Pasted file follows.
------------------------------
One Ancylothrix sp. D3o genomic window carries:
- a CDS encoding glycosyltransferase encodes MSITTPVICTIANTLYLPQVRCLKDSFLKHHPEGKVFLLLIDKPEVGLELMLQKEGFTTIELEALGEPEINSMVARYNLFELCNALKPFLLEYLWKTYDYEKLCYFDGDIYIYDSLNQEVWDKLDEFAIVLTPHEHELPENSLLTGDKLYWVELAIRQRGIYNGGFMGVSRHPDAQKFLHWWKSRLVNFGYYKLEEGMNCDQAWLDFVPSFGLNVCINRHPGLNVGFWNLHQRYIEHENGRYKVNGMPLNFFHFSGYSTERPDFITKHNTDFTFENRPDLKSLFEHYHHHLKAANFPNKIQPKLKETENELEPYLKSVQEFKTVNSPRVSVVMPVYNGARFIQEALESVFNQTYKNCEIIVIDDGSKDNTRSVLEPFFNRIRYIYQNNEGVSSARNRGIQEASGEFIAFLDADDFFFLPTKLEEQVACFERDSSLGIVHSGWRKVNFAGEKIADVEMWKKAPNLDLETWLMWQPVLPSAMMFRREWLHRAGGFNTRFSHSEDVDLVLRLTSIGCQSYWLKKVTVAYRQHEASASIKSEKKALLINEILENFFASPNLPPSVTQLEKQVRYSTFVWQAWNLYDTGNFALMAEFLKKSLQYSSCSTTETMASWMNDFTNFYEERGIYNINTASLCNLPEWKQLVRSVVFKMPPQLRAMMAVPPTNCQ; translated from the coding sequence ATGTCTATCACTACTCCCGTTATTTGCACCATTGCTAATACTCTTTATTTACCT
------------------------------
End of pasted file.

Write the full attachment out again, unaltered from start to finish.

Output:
One Ancylothrix sp. D3o genomic window carries:
- a CDS encoding glycosyltransferase encodes MSITTPVICTIANTLYLPQVRCLKDSFLKHHPEGKVFLLLIDKPEVGLELMLQKEGFTTIELEALGEPEINSMVARYNLFELCNALKPFLLEYLWKTYDYEKLCYFDGDIYIYDSLNQEVWDKLDEFAIVLTPHEHELPENSLLTGDKLYWVELAIRQRGIYNGGFMGVSRHPDAQKFLHWWKSRLVNFGYYKLEEGMNCDQAWLDFVPSFGLNVCINRHPGLNVGFWNLHQRYIEHENGRYKVNGMPLNFFHFSGYSTERPDFITKHNTDFTFENRPDLKSLFEHYHHHLKAANFPNKIQPKLKETENELEPYLKSVQEFKTVNSPRVSVVMPVYNGARFIQEALESVFNQTYKNCEIIVIDDGSKDNTRSVLEPFFNRIRYIYQNNEGVSSARNRGIQEASGEFIAFLDADDFFFLPTKLEEQVACFERDSSLGIVHSGWRKVNFAGEKIADVEMWKKAPNLDLETWLMWQPVLPSAMMFRREWLHRAGGFNTRFSHSEDVDLVLRLTSIGCQSYWLKKVTVAYRQHEASASIKSEKKALLINEILENFFASPNLPPSVTQLEKQVRYSTFVWQAWNLYDTGNFALMAEFLKKSLQYSSCSTTETMASWMNDFTNFYEERGIYNINTASLCNLPEWKQLVRSVVFKMPPQLRAMMAVPPTNCQ; translated from the coding sequence ATGTCTATCACTACTCCCGTTATTTGCACCATTGCTAATACTCTTTATTTACCT